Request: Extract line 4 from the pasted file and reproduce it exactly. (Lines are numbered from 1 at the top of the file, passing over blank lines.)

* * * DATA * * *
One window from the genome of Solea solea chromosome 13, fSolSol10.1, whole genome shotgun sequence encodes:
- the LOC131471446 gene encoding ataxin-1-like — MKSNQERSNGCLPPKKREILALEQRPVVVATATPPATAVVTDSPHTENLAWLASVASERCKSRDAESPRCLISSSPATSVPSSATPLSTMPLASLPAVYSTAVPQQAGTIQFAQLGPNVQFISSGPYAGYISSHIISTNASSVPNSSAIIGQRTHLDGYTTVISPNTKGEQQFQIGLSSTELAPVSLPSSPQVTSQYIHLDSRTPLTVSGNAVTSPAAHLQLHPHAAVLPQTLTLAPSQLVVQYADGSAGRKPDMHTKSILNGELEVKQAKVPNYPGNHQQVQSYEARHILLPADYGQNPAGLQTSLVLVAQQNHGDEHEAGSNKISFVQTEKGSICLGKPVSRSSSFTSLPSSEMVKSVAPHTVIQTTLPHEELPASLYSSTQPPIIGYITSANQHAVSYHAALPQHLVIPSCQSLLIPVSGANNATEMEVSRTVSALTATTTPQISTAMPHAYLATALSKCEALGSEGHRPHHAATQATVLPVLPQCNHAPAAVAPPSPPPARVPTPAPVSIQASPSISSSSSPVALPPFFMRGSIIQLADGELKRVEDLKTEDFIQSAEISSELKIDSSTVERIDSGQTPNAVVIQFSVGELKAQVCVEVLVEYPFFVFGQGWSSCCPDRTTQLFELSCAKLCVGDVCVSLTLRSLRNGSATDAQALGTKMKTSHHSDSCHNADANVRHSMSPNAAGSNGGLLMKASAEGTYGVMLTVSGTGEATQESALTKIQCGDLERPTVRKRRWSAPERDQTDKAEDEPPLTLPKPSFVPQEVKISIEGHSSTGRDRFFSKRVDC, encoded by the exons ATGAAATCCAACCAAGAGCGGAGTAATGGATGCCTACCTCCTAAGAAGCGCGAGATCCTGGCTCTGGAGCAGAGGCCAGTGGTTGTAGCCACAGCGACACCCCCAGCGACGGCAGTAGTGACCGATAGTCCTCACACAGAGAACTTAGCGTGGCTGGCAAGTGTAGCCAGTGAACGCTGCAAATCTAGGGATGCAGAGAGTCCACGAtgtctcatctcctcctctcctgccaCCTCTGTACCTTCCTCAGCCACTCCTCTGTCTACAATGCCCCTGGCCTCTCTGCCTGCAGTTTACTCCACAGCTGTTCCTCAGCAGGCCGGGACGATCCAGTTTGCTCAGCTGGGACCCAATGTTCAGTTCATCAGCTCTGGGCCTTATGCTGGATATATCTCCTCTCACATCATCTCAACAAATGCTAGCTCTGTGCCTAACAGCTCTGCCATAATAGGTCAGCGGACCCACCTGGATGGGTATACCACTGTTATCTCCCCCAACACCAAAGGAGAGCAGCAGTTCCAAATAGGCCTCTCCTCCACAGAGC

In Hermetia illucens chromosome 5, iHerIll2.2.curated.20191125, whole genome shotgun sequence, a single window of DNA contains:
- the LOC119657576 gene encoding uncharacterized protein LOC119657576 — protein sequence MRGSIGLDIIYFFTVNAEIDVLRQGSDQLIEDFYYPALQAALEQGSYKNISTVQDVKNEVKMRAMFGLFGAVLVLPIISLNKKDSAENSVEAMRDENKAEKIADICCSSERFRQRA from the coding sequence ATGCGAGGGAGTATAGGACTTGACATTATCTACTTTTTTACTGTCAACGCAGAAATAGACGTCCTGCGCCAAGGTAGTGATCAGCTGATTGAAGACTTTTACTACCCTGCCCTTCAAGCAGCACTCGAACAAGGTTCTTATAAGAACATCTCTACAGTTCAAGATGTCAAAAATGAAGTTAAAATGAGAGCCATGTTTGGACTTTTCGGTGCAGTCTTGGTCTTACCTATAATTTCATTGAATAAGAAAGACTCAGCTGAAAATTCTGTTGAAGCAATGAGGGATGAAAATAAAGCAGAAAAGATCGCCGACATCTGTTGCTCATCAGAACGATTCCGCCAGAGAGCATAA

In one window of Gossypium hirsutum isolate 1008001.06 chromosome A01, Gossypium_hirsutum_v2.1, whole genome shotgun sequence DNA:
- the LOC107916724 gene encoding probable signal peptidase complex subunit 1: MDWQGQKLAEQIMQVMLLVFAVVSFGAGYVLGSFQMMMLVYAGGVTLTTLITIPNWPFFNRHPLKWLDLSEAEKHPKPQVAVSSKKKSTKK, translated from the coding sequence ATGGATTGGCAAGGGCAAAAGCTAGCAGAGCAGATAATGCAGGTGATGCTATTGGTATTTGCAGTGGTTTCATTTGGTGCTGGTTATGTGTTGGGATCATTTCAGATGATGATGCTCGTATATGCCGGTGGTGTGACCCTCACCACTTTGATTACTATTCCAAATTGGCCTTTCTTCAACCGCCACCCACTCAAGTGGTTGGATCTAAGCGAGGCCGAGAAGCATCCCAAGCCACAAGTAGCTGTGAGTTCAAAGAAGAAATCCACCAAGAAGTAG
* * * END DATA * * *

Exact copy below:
- the LOC119657576 gene encoding uncharacterized protein LOC119657576 — protein sequence MRGSIGLDIIYFFTVNAEIDVLRQGSDQLIEDFYYPALQAALEQGSYKNISTVQDVKNEVKMRAMFGLFGAVLVLPIISLNKKDSAENSVEAMRDENKAEKIADICCSSERFRQRA from the coding sequence ATGCGAGGGAGTATAGGACTTGACATTATCTACTTTTTTACTGTCAACGCAGAAATAGACGTCCTGCGCCAAGGTAGTGATCAGCTGATTGAAGACTTTTACTACCCTGCCCTTCAAGCAGCACTCGAACAAGGTTCTTATAAGAACATCTCTACAGTTCAAGATGTCAAAAATGAAGTTAAAATGAGAGCCATGTTTGGACTTTTCGGTGCAGTCTTGGTCTTACCTATAATTTCATTGAATAAGAAAGACTCAGCTGAAAATTCTGTTGAAGCAATGAGGGATGAAAATAAAGCAGAAAAGATCGCCGACATCTGTTGCTCATCAGAACGATTCCGCCAGAGAGCATAA